A key challenge in recirculating aquaculture systems (RAS) is the accumulation of particulate organic matter, especially the fine and colloidal fraction due to low removal efficiency of today's technology. The supply of organic matter is typically the limiting resource determining the carrying capacity (CC) of heterotrophic bacteria in the system. An appropriate and stable CC is proposed as a strategy for an optimal microbial environment in RAS with less blooms of opportunistic bacteria and more stable community dynamics.
A team of Norwegian and Danish researchers investigated the effects of including a membrane for ultrafiltration in the RAS water treatment loop (treating 10–15% of the total water flow) to reduce the amount of fine and colloidal organic matter. Atlantic salmon parr (Salmo salar) were reared in two pilot-scale RAS (mRAS: membrane, cRAS: conventional). To evaluate the bacterial dynamics with and without membrane filtration at different organic loadings, the water exchange rates of the systems were manipulated equally to create periods with high and low loading of organic matter.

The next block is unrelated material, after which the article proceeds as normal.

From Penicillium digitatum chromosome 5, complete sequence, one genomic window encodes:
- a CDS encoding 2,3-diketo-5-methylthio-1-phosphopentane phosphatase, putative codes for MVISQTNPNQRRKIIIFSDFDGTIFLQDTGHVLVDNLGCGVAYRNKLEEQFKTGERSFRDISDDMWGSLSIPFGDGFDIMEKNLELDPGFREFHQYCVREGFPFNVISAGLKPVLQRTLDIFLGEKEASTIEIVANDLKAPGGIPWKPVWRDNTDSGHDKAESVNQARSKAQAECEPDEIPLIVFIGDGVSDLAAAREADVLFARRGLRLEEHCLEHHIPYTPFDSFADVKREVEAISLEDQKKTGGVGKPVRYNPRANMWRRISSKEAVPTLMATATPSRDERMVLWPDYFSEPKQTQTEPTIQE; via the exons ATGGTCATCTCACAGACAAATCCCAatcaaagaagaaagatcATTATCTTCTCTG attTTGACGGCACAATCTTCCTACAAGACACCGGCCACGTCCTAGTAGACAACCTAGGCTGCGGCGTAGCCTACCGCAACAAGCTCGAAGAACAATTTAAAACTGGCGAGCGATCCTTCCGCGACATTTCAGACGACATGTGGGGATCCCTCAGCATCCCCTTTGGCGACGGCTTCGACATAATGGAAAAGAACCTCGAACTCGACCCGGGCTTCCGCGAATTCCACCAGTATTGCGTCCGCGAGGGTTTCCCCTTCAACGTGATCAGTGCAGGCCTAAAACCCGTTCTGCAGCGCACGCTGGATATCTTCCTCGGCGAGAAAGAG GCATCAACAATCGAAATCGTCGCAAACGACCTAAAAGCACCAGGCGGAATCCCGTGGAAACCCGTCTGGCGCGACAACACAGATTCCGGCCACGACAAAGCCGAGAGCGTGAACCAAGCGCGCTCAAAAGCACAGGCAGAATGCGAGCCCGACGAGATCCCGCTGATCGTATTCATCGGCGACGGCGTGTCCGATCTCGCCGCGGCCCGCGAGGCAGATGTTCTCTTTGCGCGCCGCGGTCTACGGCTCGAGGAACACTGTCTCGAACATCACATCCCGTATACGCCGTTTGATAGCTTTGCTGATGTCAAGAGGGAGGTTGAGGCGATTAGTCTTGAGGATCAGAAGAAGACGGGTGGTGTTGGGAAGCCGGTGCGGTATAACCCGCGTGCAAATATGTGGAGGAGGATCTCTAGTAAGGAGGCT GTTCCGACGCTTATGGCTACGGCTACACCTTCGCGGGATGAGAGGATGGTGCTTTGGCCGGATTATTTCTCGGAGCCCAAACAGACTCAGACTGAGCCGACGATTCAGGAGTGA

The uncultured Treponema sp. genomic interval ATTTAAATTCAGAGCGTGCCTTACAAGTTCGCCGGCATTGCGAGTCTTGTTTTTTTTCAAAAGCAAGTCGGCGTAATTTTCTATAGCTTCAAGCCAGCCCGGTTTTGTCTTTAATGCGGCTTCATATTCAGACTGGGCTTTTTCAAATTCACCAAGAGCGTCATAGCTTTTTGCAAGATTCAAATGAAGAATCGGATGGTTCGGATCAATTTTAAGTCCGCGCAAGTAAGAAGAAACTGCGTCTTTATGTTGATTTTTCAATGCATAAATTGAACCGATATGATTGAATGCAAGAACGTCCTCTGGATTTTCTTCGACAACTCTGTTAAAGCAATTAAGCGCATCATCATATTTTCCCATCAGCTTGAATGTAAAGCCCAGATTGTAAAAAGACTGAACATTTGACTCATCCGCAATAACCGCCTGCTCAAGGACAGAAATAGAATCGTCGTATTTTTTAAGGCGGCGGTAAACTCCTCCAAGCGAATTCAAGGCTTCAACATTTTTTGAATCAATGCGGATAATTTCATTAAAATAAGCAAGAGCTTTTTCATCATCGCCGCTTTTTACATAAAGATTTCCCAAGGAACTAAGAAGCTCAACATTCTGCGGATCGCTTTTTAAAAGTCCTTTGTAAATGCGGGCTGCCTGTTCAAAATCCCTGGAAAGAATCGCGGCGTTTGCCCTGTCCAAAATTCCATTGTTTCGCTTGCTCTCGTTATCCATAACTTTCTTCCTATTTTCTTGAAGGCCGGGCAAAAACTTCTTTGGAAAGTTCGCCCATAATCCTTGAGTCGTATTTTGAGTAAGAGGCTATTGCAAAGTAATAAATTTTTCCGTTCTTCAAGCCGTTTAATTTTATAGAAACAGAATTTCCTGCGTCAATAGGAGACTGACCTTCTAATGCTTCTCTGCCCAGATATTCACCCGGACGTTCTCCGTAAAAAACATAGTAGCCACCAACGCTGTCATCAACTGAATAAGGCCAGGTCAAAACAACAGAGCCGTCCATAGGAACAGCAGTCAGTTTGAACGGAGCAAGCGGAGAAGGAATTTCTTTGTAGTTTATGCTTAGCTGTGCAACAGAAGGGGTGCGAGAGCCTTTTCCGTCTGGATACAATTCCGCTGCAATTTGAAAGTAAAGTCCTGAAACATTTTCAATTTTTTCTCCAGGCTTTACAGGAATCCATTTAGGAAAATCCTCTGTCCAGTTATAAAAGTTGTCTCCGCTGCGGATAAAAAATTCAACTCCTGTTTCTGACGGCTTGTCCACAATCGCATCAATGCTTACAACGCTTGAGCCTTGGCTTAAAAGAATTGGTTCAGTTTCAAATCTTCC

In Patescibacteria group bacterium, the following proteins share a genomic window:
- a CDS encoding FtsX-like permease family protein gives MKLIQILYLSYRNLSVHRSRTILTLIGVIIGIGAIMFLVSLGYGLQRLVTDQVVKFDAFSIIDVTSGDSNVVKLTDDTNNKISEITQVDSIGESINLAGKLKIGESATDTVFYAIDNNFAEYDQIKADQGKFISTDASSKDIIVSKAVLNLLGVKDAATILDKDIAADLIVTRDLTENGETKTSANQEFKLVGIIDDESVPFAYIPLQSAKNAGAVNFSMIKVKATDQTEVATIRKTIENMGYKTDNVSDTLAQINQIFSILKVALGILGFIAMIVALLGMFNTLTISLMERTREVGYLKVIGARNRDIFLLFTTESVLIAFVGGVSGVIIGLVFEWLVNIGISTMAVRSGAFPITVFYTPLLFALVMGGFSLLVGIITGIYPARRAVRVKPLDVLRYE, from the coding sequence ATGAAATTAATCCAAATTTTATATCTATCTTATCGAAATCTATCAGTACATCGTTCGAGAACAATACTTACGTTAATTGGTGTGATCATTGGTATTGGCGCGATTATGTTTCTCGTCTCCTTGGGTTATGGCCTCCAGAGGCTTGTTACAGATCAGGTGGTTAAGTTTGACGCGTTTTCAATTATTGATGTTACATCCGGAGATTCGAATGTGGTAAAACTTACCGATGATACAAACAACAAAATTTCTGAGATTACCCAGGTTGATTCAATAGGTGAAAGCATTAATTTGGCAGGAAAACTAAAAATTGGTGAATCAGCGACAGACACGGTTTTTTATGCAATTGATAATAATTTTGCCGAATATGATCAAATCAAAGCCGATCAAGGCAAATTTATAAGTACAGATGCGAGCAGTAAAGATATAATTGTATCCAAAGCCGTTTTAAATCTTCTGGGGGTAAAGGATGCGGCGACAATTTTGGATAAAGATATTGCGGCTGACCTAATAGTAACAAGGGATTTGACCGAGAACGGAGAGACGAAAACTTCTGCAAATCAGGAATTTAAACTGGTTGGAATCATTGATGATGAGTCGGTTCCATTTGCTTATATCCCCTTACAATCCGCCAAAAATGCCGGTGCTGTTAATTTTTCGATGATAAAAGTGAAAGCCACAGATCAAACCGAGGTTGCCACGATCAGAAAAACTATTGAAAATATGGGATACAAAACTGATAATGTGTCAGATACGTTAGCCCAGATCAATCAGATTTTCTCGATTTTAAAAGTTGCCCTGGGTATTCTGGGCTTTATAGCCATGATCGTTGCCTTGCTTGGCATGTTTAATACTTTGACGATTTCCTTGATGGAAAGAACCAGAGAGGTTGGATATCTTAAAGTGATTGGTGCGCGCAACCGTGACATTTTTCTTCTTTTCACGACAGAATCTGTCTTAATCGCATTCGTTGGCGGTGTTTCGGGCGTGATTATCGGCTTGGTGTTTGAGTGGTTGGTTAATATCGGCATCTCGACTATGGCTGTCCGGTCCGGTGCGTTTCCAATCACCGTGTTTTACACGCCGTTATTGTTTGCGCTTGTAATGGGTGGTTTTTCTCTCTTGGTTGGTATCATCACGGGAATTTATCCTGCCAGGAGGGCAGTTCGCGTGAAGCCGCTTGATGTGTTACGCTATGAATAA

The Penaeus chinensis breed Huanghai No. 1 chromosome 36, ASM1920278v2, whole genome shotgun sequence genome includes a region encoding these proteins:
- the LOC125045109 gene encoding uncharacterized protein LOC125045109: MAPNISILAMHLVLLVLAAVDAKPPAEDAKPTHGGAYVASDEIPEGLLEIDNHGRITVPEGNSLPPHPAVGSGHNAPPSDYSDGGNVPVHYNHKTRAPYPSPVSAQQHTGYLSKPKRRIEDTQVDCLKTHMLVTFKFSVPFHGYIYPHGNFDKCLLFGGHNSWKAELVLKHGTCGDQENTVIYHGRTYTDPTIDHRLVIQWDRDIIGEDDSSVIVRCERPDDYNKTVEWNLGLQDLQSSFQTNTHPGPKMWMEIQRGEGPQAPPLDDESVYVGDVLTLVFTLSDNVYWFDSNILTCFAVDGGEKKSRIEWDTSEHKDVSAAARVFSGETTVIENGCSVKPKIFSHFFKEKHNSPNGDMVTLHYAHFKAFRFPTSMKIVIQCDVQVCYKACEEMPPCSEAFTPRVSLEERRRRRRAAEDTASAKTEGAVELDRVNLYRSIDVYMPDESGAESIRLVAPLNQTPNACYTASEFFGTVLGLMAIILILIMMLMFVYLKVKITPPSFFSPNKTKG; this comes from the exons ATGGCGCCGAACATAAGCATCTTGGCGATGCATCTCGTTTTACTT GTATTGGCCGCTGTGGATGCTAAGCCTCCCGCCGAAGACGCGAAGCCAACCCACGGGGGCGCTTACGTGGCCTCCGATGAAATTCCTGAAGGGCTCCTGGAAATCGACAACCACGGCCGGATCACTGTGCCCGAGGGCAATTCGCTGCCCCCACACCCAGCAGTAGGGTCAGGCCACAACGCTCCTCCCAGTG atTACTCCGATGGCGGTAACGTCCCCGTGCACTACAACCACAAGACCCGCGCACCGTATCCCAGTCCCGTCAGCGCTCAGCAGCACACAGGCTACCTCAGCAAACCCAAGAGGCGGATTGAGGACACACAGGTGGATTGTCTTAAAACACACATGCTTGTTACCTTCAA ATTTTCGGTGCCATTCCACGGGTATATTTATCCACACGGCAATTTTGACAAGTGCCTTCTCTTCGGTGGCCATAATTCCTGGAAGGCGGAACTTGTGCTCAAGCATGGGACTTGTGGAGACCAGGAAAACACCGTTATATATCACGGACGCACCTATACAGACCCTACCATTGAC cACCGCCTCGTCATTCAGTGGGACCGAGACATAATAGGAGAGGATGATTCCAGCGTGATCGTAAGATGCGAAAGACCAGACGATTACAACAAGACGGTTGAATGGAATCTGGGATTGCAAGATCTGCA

The results showed that in the mRAS water, the level of organic matter was more stable throughout the experiment for the changing organic matter loadings. As a consequence, water in mRAS had higher microbial diversity, lower and shorter bacterial blooms and generally lower bacterial densities than in cRAS. All variables indicate a better microbial environment in the water of the system with membrane filtration. Also, the physicochemical water quality was better in mRAS in terms of lower turbidity and particulate organic matter (POC), and slightly lower concentrations of total ammonia nitrogen (TAN).
The composition of the microbial communities was significantly different between the two systems, and temporal variations in the community dynamics were observed in both systems during the periods with different organic loadings. At high organic loading, the genus Mycobacterium had high relative abundance in the cRAS water (up to 0.25) compared to mRAS (0.01–0.03).
The fish in mRAS were significantly bigger (14%) than fish in cRAS at the end of the experiment, however, researchers said that it is hard to conclude whether the better growth in mRAS was due to higher temperatures (caused by membrane operation) or better water quality, as it was probably a combination of both.
Researchers said that membrane filtration gave more stable and better physicochemical and microbial water quality, which will reduce the probability of microbially related accidents in RAS.
Download the study here.